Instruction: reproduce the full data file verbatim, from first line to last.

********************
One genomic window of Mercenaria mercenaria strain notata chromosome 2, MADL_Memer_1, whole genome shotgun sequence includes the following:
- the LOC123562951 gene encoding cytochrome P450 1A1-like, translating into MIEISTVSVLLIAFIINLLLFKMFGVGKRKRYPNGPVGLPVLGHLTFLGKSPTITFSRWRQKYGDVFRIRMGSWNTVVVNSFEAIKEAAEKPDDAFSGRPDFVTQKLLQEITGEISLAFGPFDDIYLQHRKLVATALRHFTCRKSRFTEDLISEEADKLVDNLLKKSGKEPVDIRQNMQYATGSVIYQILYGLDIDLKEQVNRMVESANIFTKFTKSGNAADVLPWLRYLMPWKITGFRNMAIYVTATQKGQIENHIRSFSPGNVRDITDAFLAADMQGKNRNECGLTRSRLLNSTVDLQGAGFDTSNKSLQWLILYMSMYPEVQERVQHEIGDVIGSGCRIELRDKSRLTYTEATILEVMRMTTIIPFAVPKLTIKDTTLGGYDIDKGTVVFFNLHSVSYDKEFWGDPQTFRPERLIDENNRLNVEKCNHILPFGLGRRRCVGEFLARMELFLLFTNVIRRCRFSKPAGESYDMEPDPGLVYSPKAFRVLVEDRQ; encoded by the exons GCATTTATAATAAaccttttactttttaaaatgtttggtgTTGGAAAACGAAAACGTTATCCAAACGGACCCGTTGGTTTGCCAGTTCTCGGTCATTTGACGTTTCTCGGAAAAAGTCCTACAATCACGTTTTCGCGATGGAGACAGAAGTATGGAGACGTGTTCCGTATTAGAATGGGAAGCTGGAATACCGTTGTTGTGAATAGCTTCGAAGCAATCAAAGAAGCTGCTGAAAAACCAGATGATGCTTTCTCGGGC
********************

One genomic window of Mercenaria mercenaria strain notata chromosome 2, MADL_Memer_1, whole genome shotgun sequence includes the following:
- the LOC123562951 gene encoding cytochrome P450 1A1-like, translating into MIEISTVSVLLIAFIINLLLFKMFGVGKRKRYPNGPVGLPVLGHLTFLGKSPTITFSRWRQKYGDVFRIRMGSWNTVVVNSFEAIKEAAEKPDDAFSGRPDFVTQKLLQEITGEISLAFGPFDDIYLQHRKLVATALRHFTCRKSRFTEDLISEEADKLVDNLLKKSGKEPVDIRQNMQYATGSVIYQILYGLDIDLKEQVNRMVESANIFTKFTKSGNAADVLPWLRYLMPWKITGFRNMAIYVTATQKGQIENHIRSFSPGNVRDITDAFLAADMQGKNRNECGLTRSRLLNSTVDLQGAGFDTSNKSLQWLILYMSMYPEVQERVQHEIGDVIGSGCRIELRDKSRLTYTEATILEVMRMTTIIPFAVPKLTIKDTTLGGYDIDKGTVVFFNLHSVSYDKEFWGDPQTFRPERLIDENNRLNVEKCNHILPFGLGRRRCVGEFLARMELFLLFTNVIRRCRFSKPAGESYDMEPDPGLVYSPKAFRVLVEDRQ; encoded by the exons GCATTTATAATAAaccttttactttttaaaatgtttggtgTTGGAAAACGAAAACGTTATCCAAACGGACCCGTTGGTTTGCCAGTTCTCGGTCATTTGACGTTTCTCGGAAAAAGTCCTACAATCACGTTTTCGCGATGGAGACAGAAGTATGGAGACGTGTTCCGTATTAGAATGGGAAGCTGGAATACCGTTGTTGTGAATAGCTTCGAAGCAATCAAAGAAGCTGCTGAAAAACCAGATGATGCTTTCTCGGGC